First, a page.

As always, the month of January began 2-1-1’s “tax season,” which has historically been responsible for a spike in contact volume and was the impetus for the launch of two-way texting.  More and more Vermonters are calling Vermont 2-1-1 to find out where they can receive free income tax preparation assistance. In Chittenden and Addison Counties, between the hours of 8:00 a.m. and 8:00 p.m., 2-1-1 Information and Referral Specialists actually schedule the appointments for individuals. Individuals who live or work in Windham and Windsor Counties can dial 2-1-1 to be directly transferred to a tax scheduler to make their appointments. All Vermonters can call 2-1-1 for accurate information about local Volunteer Income Tax Assistance (VITA) sites closest to them or for free, online e-filing preparation assistance.  Vermonters who prefer to text can do so by texting their zip code to 898211 to receive important information regarding VITA, MyFreeTaxes, and AARP tax sites. Vermont 2-1-1 Contact Specialists can also provide information about income eligibility guidelines and screening. It is anticipated that a further increase in contact volume due to tax filing related inquiries will occur in February, as each year more and more Vermonters realize that a call to 2-1-1 provides them with the information they need to access these important services.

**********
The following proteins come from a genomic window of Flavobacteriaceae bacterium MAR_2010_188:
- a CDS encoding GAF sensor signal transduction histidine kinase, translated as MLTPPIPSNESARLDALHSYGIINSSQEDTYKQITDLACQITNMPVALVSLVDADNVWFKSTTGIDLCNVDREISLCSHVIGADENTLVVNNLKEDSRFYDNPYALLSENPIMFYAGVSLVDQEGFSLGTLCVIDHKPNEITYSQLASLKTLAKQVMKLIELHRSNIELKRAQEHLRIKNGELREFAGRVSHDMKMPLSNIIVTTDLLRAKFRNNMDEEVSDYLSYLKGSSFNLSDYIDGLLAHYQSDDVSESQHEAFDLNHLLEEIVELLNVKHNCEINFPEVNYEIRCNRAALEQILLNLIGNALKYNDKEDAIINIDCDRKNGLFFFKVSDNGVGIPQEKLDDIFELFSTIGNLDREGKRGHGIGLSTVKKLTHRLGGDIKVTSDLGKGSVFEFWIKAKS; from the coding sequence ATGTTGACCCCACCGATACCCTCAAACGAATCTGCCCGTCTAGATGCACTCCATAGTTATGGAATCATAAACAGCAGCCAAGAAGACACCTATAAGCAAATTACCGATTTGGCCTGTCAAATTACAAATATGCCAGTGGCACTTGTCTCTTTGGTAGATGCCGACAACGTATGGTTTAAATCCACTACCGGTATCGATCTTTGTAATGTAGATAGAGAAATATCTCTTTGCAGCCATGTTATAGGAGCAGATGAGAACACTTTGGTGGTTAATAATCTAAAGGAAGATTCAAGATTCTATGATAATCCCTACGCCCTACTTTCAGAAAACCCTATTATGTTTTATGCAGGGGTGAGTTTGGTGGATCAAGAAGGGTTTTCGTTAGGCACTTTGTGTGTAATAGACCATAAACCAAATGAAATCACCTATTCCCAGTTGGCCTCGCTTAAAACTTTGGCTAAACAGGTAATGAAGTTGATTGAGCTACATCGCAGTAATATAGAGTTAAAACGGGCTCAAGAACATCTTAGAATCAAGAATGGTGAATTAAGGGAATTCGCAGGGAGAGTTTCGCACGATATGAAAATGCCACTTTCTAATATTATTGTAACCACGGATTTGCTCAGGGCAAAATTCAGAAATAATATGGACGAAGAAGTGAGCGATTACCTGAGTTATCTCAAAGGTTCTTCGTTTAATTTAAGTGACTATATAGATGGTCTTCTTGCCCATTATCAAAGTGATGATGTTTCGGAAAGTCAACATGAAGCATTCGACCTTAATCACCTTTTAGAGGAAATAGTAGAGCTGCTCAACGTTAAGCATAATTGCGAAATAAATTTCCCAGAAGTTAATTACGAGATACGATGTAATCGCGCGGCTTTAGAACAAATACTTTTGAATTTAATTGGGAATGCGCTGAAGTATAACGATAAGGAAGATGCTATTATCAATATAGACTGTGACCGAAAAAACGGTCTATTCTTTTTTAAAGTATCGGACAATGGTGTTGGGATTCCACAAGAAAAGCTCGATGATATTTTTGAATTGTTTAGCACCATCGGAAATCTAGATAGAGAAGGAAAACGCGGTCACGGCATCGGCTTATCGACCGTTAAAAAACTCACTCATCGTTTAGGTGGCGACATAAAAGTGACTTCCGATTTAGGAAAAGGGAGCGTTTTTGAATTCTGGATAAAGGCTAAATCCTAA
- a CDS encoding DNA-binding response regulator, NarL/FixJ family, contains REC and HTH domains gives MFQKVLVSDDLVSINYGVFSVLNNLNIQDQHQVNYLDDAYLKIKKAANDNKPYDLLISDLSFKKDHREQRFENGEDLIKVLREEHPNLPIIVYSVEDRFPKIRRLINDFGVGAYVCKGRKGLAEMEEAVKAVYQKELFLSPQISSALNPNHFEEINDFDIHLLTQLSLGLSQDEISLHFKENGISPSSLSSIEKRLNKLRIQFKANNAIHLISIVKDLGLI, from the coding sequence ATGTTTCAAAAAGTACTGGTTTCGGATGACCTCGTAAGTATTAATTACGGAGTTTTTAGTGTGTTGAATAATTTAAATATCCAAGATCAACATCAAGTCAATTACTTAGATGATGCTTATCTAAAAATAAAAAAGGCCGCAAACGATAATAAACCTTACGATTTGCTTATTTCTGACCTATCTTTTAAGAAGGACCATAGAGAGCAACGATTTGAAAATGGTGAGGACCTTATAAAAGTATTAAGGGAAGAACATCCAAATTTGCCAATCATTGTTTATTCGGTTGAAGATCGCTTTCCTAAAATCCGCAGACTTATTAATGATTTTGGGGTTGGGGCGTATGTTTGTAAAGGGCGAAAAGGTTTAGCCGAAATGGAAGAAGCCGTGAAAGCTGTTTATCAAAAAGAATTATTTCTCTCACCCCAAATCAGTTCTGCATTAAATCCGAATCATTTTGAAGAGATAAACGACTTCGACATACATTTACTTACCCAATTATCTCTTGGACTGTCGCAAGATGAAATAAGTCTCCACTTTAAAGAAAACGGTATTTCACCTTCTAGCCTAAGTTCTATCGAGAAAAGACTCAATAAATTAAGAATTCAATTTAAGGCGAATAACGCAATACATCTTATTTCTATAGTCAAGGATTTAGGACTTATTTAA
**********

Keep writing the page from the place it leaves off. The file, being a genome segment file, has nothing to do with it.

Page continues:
Referrals to Public Assistance Programs had a strong start in the new year. This is a trend we see here at 211 that historically will peak in the months of December and January and then begin to taper off. Thirty-seven percent all contacts linked to the category Income Support and Employment were realized in this two month period.